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Unit 7: Set 4: Rural & Town Schools - Introduction

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North Dakota is a large state of 70,704 square miles with a small population which peaked in 1930 at 680,845 people and then entered a steady decline to about 642,000 people in 2000. Though many North Dakotans enjoy the wide open spaces, the lack of highway traffic, and the sense that we all know each other, the combination of great space and small population sets up a series of difficult problems for school districts.

Since the first school consolidation law was passed in 1910 encouraging school districts to re-organize and bring several small schools together under one roof, the state legislature, county and city commissioners, and school districts have tried to find the solution to providing an excellent education to students in rural areas and small towns without taxing the residents beyond their ability to pay.

The first school in the northern part of Dakota Territory opened in Bismarck in 1873. However, when North Dakota achieved statehood in 1889, there were no public high schools, and though the state had a system for certifying teachers, most teachers were young girls with little education or experience.

The state and school districts persisted in demanding advanced education for teachers and by the end of the 1920s, only 1% of teachers lacked a high school diploma. Parents saw the value of education for their children, too, so public school attendance reached a high point in 1923 with 176,000 students (2006 enrollment was 95,000 students). However, few of those 1923 students attended or graduated from high school and fewer went to college. Through the 1930s, more female students enrolled in school and graduated high school than male students, a fact which reflected boys’ greater value as farm labor and broader opportunities for work in cities.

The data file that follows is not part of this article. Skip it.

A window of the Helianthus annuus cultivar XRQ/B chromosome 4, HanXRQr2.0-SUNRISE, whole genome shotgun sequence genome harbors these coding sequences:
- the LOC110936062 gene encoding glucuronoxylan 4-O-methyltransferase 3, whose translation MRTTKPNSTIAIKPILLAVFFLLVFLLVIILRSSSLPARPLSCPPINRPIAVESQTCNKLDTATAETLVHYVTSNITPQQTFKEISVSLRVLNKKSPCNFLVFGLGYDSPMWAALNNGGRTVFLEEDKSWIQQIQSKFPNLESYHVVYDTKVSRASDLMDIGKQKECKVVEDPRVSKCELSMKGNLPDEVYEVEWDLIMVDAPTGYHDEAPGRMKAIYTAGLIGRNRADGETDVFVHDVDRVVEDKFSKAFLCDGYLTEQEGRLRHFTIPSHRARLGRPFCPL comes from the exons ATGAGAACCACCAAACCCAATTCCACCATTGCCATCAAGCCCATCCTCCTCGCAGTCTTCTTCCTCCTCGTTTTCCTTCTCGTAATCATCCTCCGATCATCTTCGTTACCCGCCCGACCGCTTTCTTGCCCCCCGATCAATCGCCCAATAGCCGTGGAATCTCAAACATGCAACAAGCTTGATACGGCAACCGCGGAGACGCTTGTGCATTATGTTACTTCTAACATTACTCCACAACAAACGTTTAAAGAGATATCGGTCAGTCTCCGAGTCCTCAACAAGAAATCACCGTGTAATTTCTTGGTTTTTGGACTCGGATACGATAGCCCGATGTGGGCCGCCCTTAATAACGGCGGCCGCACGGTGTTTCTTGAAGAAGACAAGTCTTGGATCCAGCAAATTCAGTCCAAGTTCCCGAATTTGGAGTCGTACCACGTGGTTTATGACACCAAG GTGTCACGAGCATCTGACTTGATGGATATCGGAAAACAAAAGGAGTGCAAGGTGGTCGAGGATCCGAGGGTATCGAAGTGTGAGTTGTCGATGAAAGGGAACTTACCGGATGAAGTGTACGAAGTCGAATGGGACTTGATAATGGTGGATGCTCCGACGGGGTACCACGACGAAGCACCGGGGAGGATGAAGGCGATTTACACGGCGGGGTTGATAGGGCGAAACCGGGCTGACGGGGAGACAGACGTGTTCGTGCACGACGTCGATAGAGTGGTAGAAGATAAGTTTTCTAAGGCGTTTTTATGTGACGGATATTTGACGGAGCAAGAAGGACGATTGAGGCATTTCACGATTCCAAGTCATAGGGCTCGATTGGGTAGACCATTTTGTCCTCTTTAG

The school situation became quite bleak in the early 1930s when the Great Depression led to reduced property tax collections (which support schools), and school boards reduced teachers’ salaries. Even though school attendance and high school graduation rates rose in the 1930s, rural schools lost necessary funding and underwent a period of consolidation to reduce the cost of building maintenance, teachers’ salaries, and other school expenses. The Depression left North Dakota schools with a teacher shortage that forced school districts to hire poorly prepared teachers for many more years.

The hardships of the Great Depression ultimately led to a startling statistic of the Korean War era: 13% of North Dakota’s Army draftees failed the standard test known as the Armed Forces Qualification test. In the 1951 – 1952 schoolyear, there were 2697 rural school teachers in North Dakota. Twenty per cent of these were not certified, and 15% had not attended college at all. More than half the rural teachers had one year or less of college studies.

Over the next fifty years, North Dakota instituted higher qualifications for teacher, but school consolidation was seen as an important part of the process of improving North Dakota’s educational system. School administrators and scholars assumed that rural one-room schools were the “weakest link in the education system” and that town schools were too small to “carry out an efficient well-rounded program of education.” Though consolidation sometimes created discord among neighboring communities, it resulted in improved school resources for more students and reduced the number of one-room schools to eight by 2005.

In this document set you will find materials demonstrating the challenges facing Divide County schools which led to the formation of a single county school district in the early 1960s.

Sources:

Educational Achievement in North Dakota City, Town and Rural Schools by Robert D. Cole (Departmental Bulletin of the University of North Dakota, Vol. XV April 1931, No. 2).

North Dakota Blue Book, 1997

State of North Dakota. 26th Annual Report of the Director of Secondary Education 1933. SHSND Series 130101.

55th Annual Report of the Director of Secondary Education of the Superintendent of Public Instruction for the year ending Jun 30, 1962. SHSND Series 130101.

Robert D. Cole, Educational Achievement in North Dakota City, Town and Rural Schools (Departmental Bulletin of the University of North Dakota, Vol. XV April 1931, No. 2).

Cecile Wehrman, Editor, The Journal, Crosby, ND.

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